Welcome back to Hammer Drops, where we look at the hows and whys of realized prices! Today, we’re looking ahead to this weekend’s Rockin’ Around the Clock: 50s and 60s Sports Cards & Comics auction. Specifically, we’re looking to Lot #301 – a 1961 Wilt Chamberlain rookie card PSA graded 5. We’ll be discussing why, in part, this card is doing so well in prebidding, even over higher grade cards. Central to that analysis is the value of “rookie cards”.
Who Is Wilt Chamberlain?
Simply put, Wilt Chamberlain is one of the best players in the history of basketball. His natural talent and learned skills caused the NBA to literally change the rules, making the game more challenging for him. He was one of the earliest players to break seven feet, now a frequent (if not commonplace) occurrence. He’s the only player in NBA history to score 100 points in a single game, which he did in the 1961 season from whence this card comes. He is the only player to average 30 points and 20 rebounds per game in a season, a feat he accomplished seven times. That includes his first two seasons as a player (1959-60 and 1960-61, respectively). In his second season with the NBA, he set a single-game record for rebounds with 58, a record still standing!
Wilt Chamberlain is in the top ten of just about any “Most Career (metric) Of All Time” records that the NBA has. He might never have played alongside the Looney Tunes or been a New York Times columnist, but he is undeniably the best of the best. Its little wonder his rookie card is so prized among collectors, even today.
What Is A Rookie Card?
A rookie card is, simply put, the first trading card produced for a player. That does not always mean that the card originates from their rookie season. Brand-new players don’t always get trading cards, even in sets with hundreds of cards, because they’re by definition largely unknown quantities. It took until his third season of play for Topps to create a Wilt Chamberlain card and by that time he was already a rising star.
There’s also a bit of disagreement among collectors as to what denotes “first”. Beckett and other official sources usually restrict it to licensed cards from major manufacturers. To illustrate, the officially recognized “rookie card” for golf legend Tiger Woods is a 2001 Upper Deck card. However, Sports Illustrated for Kids had printed an unlicensed, perforated-edged card of Woods in 1996, leading to some fan disagreement as to which one would be the “real” rookie card. For the record, we think the SI Kids cards is the official rookie card for Tiger Woods, Beckett be danged.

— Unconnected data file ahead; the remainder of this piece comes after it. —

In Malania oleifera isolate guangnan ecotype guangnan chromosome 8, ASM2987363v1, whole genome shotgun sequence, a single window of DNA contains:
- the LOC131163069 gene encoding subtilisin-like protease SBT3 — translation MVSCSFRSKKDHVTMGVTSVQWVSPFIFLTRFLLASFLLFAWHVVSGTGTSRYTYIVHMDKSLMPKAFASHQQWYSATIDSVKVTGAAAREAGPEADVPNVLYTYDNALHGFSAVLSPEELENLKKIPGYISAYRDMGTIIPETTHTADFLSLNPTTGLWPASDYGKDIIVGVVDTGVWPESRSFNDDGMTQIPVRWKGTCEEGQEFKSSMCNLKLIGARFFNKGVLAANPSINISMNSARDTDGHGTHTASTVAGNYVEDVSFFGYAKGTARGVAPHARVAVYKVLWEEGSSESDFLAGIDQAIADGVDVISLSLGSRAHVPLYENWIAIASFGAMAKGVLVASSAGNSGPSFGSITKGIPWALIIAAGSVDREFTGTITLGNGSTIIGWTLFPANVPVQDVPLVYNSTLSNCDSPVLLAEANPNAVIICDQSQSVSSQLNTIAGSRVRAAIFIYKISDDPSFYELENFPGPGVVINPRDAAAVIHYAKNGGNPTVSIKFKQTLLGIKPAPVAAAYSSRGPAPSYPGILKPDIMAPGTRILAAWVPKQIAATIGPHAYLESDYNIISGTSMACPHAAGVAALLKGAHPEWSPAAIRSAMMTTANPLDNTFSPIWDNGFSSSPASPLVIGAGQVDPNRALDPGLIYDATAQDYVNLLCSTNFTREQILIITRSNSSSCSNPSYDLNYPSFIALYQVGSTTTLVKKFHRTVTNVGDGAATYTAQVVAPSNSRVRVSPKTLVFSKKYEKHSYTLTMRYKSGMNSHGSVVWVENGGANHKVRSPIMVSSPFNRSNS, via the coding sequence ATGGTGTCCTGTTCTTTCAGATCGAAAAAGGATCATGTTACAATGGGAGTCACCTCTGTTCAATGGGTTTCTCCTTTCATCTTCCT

Why Are Rookie Cards Desired?
Rookie cards are sought after because they’re as close as sports collecting gets to an issue number one. They are the earliest recognition of a player that a fan can hold in their hand, and accrue value in a way that programs or news clippings simply do not. The aforementioned Wilt Chamberlain rookie card coming to auction this Saturday at 6 PM is already in the mid-4-figures and bidding is far from closed on it!
There’s value in being “first”, especially when being first meant little at the time. Items like vintage toys, trading cards, and Golden Age comics have accrued in value specifically because so many of them were tossed in the trash, and even those that were kept are often in very rough shape. That makes specimens that were well maintained so much more wanted by collectors. If you’ve got a prized collection you’re looking to sell, Back to the Past is here to help. We’ll make sure that your beloved items not only give you the best value, but end up in the hands of people who will treasure them as much as you do. But if you insist on going it alone, we’re still here to help you every Wednesday with knowledge gleaned from our Hammer Drops.
And for goodness’ sake, don’t miss out on this weekend’s auction! It’s gonna be a real doozy of a session!